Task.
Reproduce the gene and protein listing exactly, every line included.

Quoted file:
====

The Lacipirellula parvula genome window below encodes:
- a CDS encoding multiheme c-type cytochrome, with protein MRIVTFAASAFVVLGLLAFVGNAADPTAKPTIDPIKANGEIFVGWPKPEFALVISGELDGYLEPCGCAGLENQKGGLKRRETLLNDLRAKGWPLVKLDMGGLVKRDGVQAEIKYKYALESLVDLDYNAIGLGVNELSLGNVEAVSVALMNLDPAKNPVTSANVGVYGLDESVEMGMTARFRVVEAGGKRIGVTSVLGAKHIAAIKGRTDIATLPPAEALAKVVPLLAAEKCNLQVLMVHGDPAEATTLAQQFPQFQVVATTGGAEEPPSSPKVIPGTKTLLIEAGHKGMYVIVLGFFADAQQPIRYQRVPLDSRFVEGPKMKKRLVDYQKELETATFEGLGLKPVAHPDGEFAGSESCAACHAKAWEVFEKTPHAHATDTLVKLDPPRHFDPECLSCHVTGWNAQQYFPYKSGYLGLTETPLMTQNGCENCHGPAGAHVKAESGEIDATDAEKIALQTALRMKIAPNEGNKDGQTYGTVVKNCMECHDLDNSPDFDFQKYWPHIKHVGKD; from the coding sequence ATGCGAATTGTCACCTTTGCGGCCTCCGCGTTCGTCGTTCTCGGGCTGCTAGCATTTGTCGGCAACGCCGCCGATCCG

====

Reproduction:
The Lacipirellula parvula genome window below encodes:
- a CDS encoding multiheme c-type cytochrome, with protein MRIVTFAASAFVVLGLLAFVGNAADPTAKPTIDPIKANGEIFVGWPKPEFALVISGELDGYLEPCGCAGLENQKGGLKRRETLLNDLRAKGWPLVKLDMGGLVKRDGVQAEIKYKYALESLVDLDYNAIGLGVNELSLGNVEAVSVALMNLDPAKNPVTSANVGVYGLDESVEMGMTARFRVVEAGGKRIGVTSVLGAKHIAAIKGRTDIATLPPAEALAKVVPLLAAEKCNLQVLMVHGDPAEATTLAQQFPQFQVVATTGGAEEPPSSPKVIPGTKTLLIEAGHKGMYVIVLGFFADAQQPIRYQRVPLDSRFVEGPKMKKRLVDYQKELETATFEGLGLKPVAHPDGEFAGSESCAACHAKAWEVFEKTPHAHATDTLVKLDPPRHFDPECLSCHVTGWNAQQYFPYKSGYLGLTETPLMTQNGCENCHGPAGAHVKAESGEIDATDAEKIALQTALRMKIAPNEGNKDGQTYGTVVKNCMECHDLDNSPDFDFQKYWPHIKHVGKD; from the coding sequence ATGCGAATTGTCACCTTTGCGGCCTCCGCGTTCGTCGTTCTCGGGCTGCTAGCATTTGTCGGCAACGCCGCCGATCCG